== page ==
This is just going to be a rambling, free-form sort of post. My thoughts at this moment in no particular order.
Grief is an interesting thing.
You can't predict it, you can't structure it, you can't organize it.
While I was watching the valiant efforts of the medical team try to save the life of our dear Ella,
I felt numb.
Disconnected from myself.
Focused on my son-in-law and husband, who were sobbing openly.
Focused on my daughter's grim stoic face.
I held back the tears.
But they came later.
They come in waves.
Like the waves of heat that blast your face when you open an oven door.
Like the ocean waves that keep coming and coming.
Then I pull my self together.
And make the heartbreaking phone calls.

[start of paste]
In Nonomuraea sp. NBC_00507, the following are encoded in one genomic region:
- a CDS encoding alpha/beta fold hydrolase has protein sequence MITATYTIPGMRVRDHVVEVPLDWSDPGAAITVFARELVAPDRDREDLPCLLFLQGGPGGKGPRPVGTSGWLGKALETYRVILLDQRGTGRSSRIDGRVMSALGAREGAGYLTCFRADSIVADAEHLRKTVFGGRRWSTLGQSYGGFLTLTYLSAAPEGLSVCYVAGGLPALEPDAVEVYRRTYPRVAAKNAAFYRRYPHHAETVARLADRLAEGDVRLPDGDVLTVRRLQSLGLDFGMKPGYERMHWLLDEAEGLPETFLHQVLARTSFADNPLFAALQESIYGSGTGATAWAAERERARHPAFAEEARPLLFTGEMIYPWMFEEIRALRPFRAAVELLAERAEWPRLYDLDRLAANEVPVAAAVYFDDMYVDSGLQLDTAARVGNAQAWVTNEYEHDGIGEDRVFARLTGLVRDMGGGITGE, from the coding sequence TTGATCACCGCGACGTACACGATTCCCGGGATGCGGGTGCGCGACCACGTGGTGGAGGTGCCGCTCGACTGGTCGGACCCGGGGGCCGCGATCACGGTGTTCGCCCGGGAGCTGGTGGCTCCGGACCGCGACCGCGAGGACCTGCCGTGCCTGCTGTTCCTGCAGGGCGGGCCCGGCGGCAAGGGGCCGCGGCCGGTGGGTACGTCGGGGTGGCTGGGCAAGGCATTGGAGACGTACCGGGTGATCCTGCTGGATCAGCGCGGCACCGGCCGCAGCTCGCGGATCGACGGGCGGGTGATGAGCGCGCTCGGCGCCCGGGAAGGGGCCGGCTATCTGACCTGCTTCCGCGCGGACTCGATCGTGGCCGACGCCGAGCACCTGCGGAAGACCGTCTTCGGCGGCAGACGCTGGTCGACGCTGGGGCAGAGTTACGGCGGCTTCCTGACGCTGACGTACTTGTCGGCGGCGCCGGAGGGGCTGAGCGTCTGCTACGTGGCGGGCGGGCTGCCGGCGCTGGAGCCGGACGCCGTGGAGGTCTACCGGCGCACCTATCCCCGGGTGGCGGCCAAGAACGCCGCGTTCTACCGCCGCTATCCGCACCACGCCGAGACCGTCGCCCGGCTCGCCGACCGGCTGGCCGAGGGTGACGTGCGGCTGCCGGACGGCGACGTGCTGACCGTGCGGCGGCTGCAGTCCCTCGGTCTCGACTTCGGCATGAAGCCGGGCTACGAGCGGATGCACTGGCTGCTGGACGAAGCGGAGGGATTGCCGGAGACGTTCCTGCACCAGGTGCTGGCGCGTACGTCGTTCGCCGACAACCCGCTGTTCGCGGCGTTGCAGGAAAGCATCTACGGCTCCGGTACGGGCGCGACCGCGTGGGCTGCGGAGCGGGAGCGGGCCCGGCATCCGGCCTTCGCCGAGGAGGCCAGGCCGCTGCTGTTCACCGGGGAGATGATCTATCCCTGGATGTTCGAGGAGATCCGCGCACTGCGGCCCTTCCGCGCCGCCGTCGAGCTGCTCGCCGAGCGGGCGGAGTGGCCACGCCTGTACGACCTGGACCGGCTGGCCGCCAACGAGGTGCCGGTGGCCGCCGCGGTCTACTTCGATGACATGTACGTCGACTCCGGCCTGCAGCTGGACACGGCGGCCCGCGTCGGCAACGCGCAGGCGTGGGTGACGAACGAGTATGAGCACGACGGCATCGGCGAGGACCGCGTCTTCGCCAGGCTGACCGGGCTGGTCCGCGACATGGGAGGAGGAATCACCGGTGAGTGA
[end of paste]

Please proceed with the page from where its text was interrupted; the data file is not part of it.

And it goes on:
Make the necessary plans.
Trying to think of things to ease the pain for my dear ones.
Then the waves return.
Like when the lady at the baby store gives me a beautiful crystal bracelet.
For our little Ella to wear in her casket.
And throws her arms around me and holds me while I sob.
Or when the labor and delivery nurse who attended Amy writes a sweet note,
attached to her generous donation for Ella's funeral expenses.
But then I can laugh myself silly at a movie last night (Wild Hogs) on tv.
And have wonderful conversations with my kids in Amy's hospital room.
And we can giggle over our family's idiosyncrasies.
And speaking of my kids,
My patriarchal blessing tells me my children will be a comfort to me.
Wow, is that ever being fulfilled, in an amazing way.
Each of them, with their own unique talents and gifts, bring a huge measure of comfort.
For those of you who still have little ones at home.
Just you wait until they are adults.
You will never love them more.
I think my cousin Anne gave some awesome advice.
Breathe. Take one day at a time. Carry a box of kleenex in the car.
Better words were never spoken.